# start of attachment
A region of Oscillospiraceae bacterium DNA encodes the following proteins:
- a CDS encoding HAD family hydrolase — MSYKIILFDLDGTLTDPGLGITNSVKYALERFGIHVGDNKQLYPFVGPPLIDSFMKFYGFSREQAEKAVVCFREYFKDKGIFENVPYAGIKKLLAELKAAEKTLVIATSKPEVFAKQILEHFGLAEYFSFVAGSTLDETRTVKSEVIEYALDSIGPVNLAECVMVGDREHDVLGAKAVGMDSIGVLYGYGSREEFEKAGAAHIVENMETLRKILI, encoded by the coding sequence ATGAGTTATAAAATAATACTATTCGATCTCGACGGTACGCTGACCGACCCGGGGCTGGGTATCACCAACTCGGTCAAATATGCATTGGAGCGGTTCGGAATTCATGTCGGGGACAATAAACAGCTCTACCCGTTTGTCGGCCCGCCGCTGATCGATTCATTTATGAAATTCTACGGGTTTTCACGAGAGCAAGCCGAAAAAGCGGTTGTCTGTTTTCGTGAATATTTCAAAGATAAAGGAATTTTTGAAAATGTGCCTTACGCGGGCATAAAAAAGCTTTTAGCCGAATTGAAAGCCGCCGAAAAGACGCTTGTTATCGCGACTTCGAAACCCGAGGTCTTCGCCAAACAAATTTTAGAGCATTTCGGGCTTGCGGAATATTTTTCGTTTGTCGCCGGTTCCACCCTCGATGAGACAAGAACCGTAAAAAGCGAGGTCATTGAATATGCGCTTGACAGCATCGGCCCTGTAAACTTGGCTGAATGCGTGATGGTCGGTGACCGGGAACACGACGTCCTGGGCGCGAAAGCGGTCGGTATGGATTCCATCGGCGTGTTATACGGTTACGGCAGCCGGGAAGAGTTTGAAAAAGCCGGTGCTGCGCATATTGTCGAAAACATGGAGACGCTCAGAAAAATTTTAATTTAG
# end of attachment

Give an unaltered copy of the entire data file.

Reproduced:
A region of Oscillospiraceae bacterium DNA encodes the following proteins:
- a CDS encoding HAD family hydrolase — MSYKIILFDLDGTLTDPGLGITNSVKYALERFGIHVGDNKQLYPFVGPPLIDSFMKFYGFSREQAEKAVVCFREYFKDKGIFENVPYAGIKKLLAELKAAEKTLVIATSKPEVFAKQILEHFGLAEYFSFVAGSTLDETRTVKSEVIEYALDSIGPVNLAECVMVGDREHDVLGAKAVGMDSIGVLYGYGSREEFEKAGAAHIVENMETLRKILI, encoded by the coding sequence ATGAGTTATAAAATAATACTATTCGATCTCGACGGTACGCTGACCGACCCGGGGCTGGGTATCACCAACTCGGTCAAATATGCATTGGAGCGGTTCGGAATTCATGTCGGGGACAATAAACAGCTCTACCCGTTTGTCGGCCCGCCGCTGATCGATTCATTTATGAAATTCTACGGGTTTTCACGAGAGCAAGCCGAAAAAGCGGTTGTCTGTTTTCGTGAATATTTCAAAGATAAAGGAATTTTTGAAAATGTGCCTTACGCGGGCATAAAAAAGCTTTTAGCCGAATTGAAAGCCGCCGAAAAGACGCTTGTTATCGCGACTTCGAAACCCGAGGTCTTCGCCAAACAAATTTTAGAGCATTTCGGGCTTGCGGAATATTTTTCGTTTGTCGCCGGTTCCACCCTCGATGAGACAAGAACCGTAAAAAGCGAGGTCATTGAATATGCGCTTGACAGCATCGGCCCTGTAAACTTGGCTGAATGCGTGATGGTCGGTGACCGGGAACACGACGTCCTGGGCGCGAAAGCGGTCGGTATGGATTCCATCGGCGTGTTATACGGTTACGGCAGCCGGGAAGAGTTTGAAAAAGCCGGTGCTGCGCATATTGTCGAAAACATGGAGACGCTCAGAAAAATTTTAATTTAG